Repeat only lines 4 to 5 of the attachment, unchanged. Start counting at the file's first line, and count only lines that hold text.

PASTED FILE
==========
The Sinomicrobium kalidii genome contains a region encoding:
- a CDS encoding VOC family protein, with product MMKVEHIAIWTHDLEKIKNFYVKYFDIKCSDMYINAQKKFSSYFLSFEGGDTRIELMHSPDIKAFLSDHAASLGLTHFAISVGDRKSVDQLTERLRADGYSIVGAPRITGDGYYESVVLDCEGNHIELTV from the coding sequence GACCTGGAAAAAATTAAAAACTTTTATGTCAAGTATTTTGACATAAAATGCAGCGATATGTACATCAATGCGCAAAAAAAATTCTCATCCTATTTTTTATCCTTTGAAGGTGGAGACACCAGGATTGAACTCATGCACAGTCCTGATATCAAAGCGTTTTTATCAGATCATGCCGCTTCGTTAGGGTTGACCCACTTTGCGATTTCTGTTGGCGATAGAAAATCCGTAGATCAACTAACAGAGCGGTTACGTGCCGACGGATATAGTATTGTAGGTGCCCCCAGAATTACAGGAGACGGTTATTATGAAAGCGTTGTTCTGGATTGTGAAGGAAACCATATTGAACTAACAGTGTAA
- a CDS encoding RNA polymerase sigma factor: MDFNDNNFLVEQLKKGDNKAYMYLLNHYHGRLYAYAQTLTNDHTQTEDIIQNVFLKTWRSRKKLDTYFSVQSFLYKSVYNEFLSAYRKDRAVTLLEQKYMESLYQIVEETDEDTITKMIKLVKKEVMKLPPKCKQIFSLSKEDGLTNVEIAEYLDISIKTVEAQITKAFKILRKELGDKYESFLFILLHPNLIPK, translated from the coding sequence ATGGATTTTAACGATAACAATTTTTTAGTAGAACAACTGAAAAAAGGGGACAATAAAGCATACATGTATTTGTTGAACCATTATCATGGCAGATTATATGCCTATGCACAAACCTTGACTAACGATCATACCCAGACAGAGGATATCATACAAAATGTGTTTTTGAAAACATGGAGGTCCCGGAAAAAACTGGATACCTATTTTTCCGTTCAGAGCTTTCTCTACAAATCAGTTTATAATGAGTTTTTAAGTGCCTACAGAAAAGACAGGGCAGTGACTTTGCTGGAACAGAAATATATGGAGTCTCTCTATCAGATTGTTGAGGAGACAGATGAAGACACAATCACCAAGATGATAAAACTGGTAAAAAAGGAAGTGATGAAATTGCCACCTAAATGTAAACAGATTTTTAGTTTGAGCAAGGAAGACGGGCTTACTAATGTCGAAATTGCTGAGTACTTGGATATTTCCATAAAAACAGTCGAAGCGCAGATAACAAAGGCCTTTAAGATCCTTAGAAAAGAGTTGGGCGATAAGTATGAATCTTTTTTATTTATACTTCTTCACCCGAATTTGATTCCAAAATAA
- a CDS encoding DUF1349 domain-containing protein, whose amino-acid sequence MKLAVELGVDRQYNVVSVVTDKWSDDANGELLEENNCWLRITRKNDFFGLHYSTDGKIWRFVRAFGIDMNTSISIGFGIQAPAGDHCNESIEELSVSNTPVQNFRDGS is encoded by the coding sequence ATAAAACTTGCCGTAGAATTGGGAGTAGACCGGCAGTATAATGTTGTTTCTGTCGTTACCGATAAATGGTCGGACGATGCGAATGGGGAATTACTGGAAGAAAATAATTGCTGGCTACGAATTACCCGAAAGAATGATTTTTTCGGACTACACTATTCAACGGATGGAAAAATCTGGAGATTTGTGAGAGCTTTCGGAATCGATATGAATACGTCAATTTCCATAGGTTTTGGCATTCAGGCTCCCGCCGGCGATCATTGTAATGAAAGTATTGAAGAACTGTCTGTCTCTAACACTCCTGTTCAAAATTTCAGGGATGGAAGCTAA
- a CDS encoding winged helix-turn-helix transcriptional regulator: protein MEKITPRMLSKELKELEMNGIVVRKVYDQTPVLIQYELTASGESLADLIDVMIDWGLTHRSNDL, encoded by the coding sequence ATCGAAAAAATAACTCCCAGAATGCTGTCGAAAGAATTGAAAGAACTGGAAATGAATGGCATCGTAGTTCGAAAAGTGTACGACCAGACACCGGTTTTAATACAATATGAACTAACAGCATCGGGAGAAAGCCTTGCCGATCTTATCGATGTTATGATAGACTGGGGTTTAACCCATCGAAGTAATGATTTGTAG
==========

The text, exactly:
- a CDS encoding DUF1349 domain-containing protein, whose amino-acid sequence MKLAVELGVDRQYNVVSVVTDKWSDDANGELLEENNCWLRITRKNDFFGLHYSTDGKIWRFVRAFGIDMNTSISIGFGIQAPAGDHCNESIEELSVSNTPVQNFRDGS is encoded by the coding sequence ATAAAACTTGCCGTAGAATTGGGAGTAGACCGGCAGTATAATGTTGTTTCTGTCGTTACCGATAAATGGTCGGACGATGCGAATGGGGAATTACTGGAAGAAAATAATTGCTGGCTACGAATTACCCGAAAGAATGATTTTTTCGGACTACACTATTCAACGGATGGAAAAATCTGGAGATTTGTGAGAGCTTTCGGAATCGATATGAATACGTCAATTTCCATAGGTTTTGGCATTCAGGCTCCCGCCGGCGATCATTGTAATGAAAGTATTGAAGAACTGTCTGTCTCTAACACTCCTGTTCAAAATTTCAGGGATGGAAGCTAA
- a CDS encoding winged helix-turn-helix transcriptional regulator: protein MEKITPRMLSKELKELEMNGIVVRKVYDQTPVLIQYELTASGESLADLIDVMIDWGLTHRSNDL, encoded by the coding sequence ATCGAAAAAATAACTCCCAGAATGCTGTCGAAAGAATTGAAAGAACTGGAAATGAATGGCATCGTAGTTCGAAAAGTGTACGACCAGACACCGGTTTTAATACAATATGAACTAACAGCATCGGGAGAAAGCCTTGCCGATCTTATCGATGTTATGATAGACTGGGGTTTAACCCATCGAAGTAATGATTTGTAG